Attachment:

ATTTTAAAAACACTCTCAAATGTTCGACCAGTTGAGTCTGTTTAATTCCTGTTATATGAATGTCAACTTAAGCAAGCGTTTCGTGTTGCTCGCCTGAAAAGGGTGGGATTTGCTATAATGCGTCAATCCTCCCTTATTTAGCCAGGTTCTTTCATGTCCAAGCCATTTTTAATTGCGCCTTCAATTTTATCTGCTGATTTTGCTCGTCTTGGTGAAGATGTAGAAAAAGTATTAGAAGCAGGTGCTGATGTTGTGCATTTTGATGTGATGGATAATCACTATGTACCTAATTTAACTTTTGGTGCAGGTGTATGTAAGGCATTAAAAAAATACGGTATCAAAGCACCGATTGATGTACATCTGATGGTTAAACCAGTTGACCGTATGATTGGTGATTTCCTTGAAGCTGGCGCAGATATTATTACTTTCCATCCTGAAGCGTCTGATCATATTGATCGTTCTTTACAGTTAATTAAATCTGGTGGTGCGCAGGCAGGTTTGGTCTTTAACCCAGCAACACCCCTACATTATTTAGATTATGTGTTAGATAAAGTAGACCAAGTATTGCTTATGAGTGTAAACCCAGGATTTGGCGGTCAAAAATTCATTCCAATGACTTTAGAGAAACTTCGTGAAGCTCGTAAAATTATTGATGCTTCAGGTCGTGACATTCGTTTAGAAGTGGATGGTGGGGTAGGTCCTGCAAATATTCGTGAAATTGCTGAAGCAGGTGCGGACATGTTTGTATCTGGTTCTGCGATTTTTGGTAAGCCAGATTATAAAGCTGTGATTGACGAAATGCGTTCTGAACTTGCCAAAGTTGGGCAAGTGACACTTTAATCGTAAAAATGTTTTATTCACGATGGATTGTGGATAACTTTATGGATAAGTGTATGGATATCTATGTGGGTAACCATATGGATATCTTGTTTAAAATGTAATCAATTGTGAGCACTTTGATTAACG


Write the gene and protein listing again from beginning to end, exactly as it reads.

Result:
ATTTTAAAAACACTCTCAAATGTTCGACCAGTTGAGTCTGTTTAATTCCTGTTATATGAATGTCAACTTAAGCAAGCGTTTCGTGTTGCTCGCCTGAAAAGGGTGGGATTTGCTATAATGCGTCAATCCTCCCTTATTTAGCCAGGTTCTTTCATGTCCAAGCCATTTTTAATTGCGCCTTCAATTTTATCTGCTGATTTTGCTCGTCTTGGTGAAGATGTAGAAAAAGTATTAGAAGCAGGTGCTGATGTTGTGCATTTTGATGTGATGGATAATCACTATGTACCTAATTTAACTTTTGGTGCAGGTGTATGTAAGGCATTAAAAAAATACGGTATCAAAGCACCGATTGATGTACATCTGATGGTTAAACCAGTTGACCGTATGATTGGTGATTTCCTTGAAGCTGGCGCAGATATTATTACTTTCCATCCTGAAGCGTCTGATCATATTGATCGTTCTTTACAGTTAATTAAATCTGGTGGTGCGCAGGCAGGTTTGGTCTTTAACCCAGCAACACCCCTACATTATTTAGATTATGTGTTAGATAAAGTAGACCAAGTATTGCTTATGAGTGTAAACCCAGGATTTGGCGGTCAAAAATTCATTCCAATGACTTTAGAGAAACTTCGTGAAGCTCGTAAAATTATTGATGCTTCAGGTCGTGACATTCGTTTAGAAGTGGATGGTGGGGTAGGTCCTGCAAATATTCGTGAAATTGCTGAAGCAGGTGCGGACATGTTTGTATCTGGTTCTGCGATTTTTGGTAAGCCAGATTATAAAGCTGTGATTGACGAAATGCGTTCTGAACTTGCCAAAGTTGGGCAAGTGACACTTTAATCGTAAAAATGTTTTATTCACGATGGATTGTGGATAACTTTATGGATAAGTGTATGGATATCTATGTGGGTAACCATATGGATATCTTGTTTAAAATGTAATCAATTGTGAGCACTTTGATTAACG